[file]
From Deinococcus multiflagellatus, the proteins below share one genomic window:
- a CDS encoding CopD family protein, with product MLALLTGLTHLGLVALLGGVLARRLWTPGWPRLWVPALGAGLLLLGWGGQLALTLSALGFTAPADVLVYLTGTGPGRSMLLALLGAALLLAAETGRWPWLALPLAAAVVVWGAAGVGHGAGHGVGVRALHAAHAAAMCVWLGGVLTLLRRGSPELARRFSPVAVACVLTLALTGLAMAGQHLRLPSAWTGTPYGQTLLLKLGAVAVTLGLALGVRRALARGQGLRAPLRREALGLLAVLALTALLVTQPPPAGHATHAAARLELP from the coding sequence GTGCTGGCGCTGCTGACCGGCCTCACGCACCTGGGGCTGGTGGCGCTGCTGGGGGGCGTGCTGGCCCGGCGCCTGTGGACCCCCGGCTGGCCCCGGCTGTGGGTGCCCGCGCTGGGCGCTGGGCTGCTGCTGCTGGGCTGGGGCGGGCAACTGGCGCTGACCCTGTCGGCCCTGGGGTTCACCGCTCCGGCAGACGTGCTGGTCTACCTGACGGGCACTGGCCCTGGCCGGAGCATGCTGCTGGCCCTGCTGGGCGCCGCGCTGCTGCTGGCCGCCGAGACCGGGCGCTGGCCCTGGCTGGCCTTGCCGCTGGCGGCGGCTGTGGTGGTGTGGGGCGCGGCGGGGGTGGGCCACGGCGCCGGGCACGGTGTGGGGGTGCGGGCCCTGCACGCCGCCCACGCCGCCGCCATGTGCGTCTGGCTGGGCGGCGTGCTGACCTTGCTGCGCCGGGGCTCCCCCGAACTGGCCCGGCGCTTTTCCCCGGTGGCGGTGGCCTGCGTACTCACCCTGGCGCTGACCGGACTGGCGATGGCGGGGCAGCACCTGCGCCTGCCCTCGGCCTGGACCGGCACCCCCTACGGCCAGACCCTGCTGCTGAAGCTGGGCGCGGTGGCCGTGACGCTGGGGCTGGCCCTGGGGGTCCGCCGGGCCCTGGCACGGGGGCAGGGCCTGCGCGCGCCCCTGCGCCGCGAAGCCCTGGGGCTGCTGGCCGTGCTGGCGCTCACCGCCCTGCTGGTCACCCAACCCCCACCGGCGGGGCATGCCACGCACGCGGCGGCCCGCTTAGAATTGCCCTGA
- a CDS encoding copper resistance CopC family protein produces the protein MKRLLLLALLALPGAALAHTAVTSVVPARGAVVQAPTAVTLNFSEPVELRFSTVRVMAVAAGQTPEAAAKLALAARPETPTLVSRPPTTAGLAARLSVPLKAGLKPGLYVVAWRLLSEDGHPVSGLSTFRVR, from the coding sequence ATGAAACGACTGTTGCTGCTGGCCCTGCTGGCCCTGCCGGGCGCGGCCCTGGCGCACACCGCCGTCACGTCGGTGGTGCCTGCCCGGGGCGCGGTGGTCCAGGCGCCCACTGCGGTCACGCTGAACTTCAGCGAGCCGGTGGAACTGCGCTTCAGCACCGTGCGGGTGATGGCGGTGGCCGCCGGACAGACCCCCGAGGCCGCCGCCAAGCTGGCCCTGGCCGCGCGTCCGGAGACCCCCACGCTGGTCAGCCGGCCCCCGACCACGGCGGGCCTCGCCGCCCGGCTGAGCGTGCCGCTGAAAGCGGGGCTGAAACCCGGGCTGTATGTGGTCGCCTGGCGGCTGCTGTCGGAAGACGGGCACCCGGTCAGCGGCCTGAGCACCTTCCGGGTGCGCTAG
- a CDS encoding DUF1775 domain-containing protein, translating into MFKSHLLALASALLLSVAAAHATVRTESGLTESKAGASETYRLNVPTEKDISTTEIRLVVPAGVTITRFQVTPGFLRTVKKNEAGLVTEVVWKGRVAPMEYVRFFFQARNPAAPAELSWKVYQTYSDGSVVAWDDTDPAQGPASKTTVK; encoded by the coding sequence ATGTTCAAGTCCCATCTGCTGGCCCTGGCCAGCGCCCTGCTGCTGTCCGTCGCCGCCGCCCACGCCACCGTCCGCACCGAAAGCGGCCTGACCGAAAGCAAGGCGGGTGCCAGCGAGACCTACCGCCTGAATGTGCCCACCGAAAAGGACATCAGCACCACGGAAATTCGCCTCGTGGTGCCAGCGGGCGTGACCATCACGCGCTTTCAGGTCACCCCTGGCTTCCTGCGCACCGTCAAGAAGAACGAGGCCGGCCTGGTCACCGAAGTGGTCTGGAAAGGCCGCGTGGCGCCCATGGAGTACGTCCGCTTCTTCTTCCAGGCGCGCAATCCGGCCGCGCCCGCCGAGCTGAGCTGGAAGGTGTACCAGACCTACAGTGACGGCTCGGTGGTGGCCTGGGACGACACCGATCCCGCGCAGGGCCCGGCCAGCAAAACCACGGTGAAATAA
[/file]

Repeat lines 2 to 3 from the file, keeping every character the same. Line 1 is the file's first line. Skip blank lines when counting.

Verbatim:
- a CDS encoding CopD family protein, with product MLALLTGLTHLGLVALLGGVLARRLWTPGWPRLWVPALGAGLLLLGWGGQLALTLSALGFTAPADVLVYLTGTGPGRSMLLALLGAALLLAAETGRWPWLALPLAAAVVVWGAAGVGHGAGHGVGVRALHAAHAAAMCVWLGGVLTLLRRGSPELARRFSPVAVACVLTLALTGLAMAGQHLRLPSAWTGTPYGQTLLLKLGAVAVTLGLALGVRRALARGQGLRAPLRREALGLLAVLALTALLVTQPPPAGHATHAAARLELP from the coding sequence GTGCTGGCGCTGCTGACCGGCCTCACGCACCTGGGGCTGGTGGCGCTGCTGGGGGGCGTGCTGGCCCGGCGCCTGTGGACCCCCGGCTGGCCCCGGCTGTGGGTGCCCGCGCTGGGCGCTGGGCTGCTGCTGCTGGGCTGGGGCGGGCAACTGGCGCTGACCCTGTCGGCCCTGGGGTTCACCGCTCCGGCAGACGTGCTGGTCTACCTGACGGGCACTGGCCCTGGCCGGAGCATGCTGCTGGCCCTGCTGGGCGCCGCGCTGCTGCTGGCCGCCGAGACCGGGCGCTGGCCCTGGCTGGCCTTGCCGCTGGCGGCGGCTGTGGTGGTGTGGGGCGCGGCGGGGGTGGGCCACGGCGCCGGGCACGGTGTGGGGGTGCGGGCCCTGCACGCCGCCCACGCCGCCGCCATGTGCGTCTGGCTGGGCGGCGTGCTGACCTTGCTGCGCCGGGGCTCCCCCGAACTGGCCCGGCGCTTTTCCCCGGTGGCGGTGGCCTGCGTACTCACCCTGGCGCTGACCGGACTGGCGATGGCGGGGCAGCACCTGCGCCTGCCCTCGGCCTGGACCGGCACCCCCTACGGCCAGACCCTGCTGCTGAAGCTGGGCGCGGTGGCCGTGACGCTGGGGCTGGCCCTGGGGGTCCGCCGGGCCCTGGCACGGGGGCAGGGCCTGCGCGCGCCCCTGCGCCGCGAAGCCCTGGGGCTGCTGGCCGTGCTGGCGCTCACCGCCCTGCTGGTCACCCAACCCCCACCGGCGGGGCATGCCACGCACGCGGCGGCCCGCTTAGAATTGCCCTGA
- a CDS encoding copper resistance CopC family protein produces the protein MKRLLLLALLALPGAALAHTAVTSVVPARGAVVQAPTAVTLNFSEPVELRFSTVRVMAVAAGQTPEAAAKLALAARPETPTLVSRPPTTAGLAARLSVPLKAGLKPGLYVVAWRLLSEDGHPVSGLSTFRVR, from the coding sequence ATGAAACGACTGTTGCTGCTGGCCCTGCTGGCCCTGCCGGGCGCGGCCCTGGCGCACACCGCCGTCACGTCGGTGGTGCCTGCCCGGGGCGCGGTGGTCCAGGCGCCCACTGCGGTCACGCTGAACTTCAGCGAGCCGGTGGAACTGCGCTTCAGCACCGTGCGGGTGATGGCGGTGGCCGCCGGACAGACCCCCGAGGCCGCCGCCAAGCTGGCCCTGGCCGCGCGTCCGGAGACCCCCACGCTGGTCAGCCGGCCCCCGACCACGGCGGGCCTCGCCGCCCGGCTGAGCGTGCCGCTGAAAGCGGGGCTGAAACCCGGGCTGTATGTGGTCGCCTGGCGGCTGCTGTCGGAAGACGGGCACCCGGTCAGCGGCCTGAGCACCTTCCGGGTGCGCTAG